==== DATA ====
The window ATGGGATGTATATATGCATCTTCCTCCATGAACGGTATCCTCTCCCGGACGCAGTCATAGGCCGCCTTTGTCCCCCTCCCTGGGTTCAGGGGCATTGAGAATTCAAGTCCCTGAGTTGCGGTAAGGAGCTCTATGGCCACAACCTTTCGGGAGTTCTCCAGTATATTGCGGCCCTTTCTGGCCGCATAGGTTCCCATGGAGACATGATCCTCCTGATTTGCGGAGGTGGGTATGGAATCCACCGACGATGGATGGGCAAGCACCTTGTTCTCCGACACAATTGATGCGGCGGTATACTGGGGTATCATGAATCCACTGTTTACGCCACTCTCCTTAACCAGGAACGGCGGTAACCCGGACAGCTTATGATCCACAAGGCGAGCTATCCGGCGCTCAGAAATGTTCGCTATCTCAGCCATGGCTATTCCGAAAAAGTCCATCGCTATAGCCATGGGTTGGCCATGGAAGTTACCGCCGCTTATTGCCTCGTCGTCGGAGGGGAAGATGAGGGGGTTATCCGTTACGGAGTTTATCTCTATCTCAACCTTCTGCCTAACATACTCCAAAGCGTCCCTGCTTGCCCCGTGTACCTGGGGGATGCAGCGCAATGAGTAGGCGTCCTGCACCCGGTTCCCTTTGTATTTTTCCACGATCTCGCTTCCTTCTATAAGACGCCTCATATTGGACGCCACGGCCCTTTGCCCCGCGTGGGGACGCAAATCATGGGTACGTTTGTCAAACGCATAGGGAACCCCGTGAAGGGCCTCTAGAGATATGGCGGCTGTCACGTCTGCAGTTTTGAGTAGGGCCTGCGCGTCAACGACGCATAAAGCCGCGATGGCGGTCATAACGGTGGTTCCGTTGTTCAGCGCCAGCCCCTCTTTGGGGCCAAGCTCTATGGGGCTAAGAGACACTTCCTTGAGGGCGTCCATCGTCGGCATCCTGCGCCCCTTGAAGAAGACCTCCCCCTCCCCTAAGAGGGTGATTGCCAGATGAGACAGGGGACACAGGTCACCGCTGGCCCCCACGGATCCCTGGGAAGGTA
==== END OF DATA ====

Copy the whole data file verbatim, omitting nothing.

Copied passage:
The window ATGGGATGTATATATGCATCTTCCTCCATGAACGGTATCCTCTCCCGGACGCAGTCATAGGCCGCCTTTGTCCCCCTCCCTGGGTTCAGGGGCATTGAGAATTCAAGTCCCTGAGTTGCGGTAAGGAGCTCTATGGCCACAACCTTTCGGGAGTTCTCCAGTATATTGCGGCCCTTTCTGGCCGCATAGGTTCCCATGGAGACATGATCCTCCTGATTTGCGGAGGTGGGTATGGAATCCACCGACGATGGATGGGCAAGCACCTTGTTCTCCGACACAATTGATGCGGCGGTATACTGGGGTATCATGAATCCACTGTTTACGCCACTCTCCTTAACCAGGAACGGCGGTAACCCGGACAGCTTATGATCCACAAGGCGAGCTATCCGGCGCTCAGAAATGTTCGCTATCTCAGCCATGGCTATTCCGAAAAAGTCCATCGCTATAGCCATGGGTTGGCCATGGAAGTTACCGCCGCTTATTGCCTCGTCGTCGGAGGGGAAGATGAGGGGGTTATCCGTTACGGAGTTTATCTCTATCTCAACCTTCTGCCTAACATACTCCAAAGCGTCCCTGCTTGCCCCGTGTACCTGGGGGATGCAGCGCAATGAGTAGGCGTCCTGCACCCGGTTCCCTTTGTATTTTTCCACGATCTCGCTTCCTTCTATAAGACGCCTCATATTGGACGCCACGGCCCTTTGCCCCGCGTGGGGACGCAAATCATGGGTACGTTTGTCAAACGCATAGGGAACCCCGTGAAGGGCCTCTAGAGATATGGCGGCTGTCACGTCTGCAGTTTTGAGTAGGGCCTGCGCGTCAACGACGCATAAAGCCGCGATGGCGGTCATAACGGTGGTTCCGTTGTTCAGCGCCAGCCCCTCTTTGGGGCCAAGCTCTATGGGGCTAAGAGACACTTCCTTGAGGGCGTCCATCGTCGGCATCCTGCGCCCCTTGAAGAAGACCTCCCCCTCCCCTAAGAGGGTGATTGCCAGATGAGACAGGGGACACAGGTCACCGCTGGCCCCCACGGATCCCTGGGAAGGTA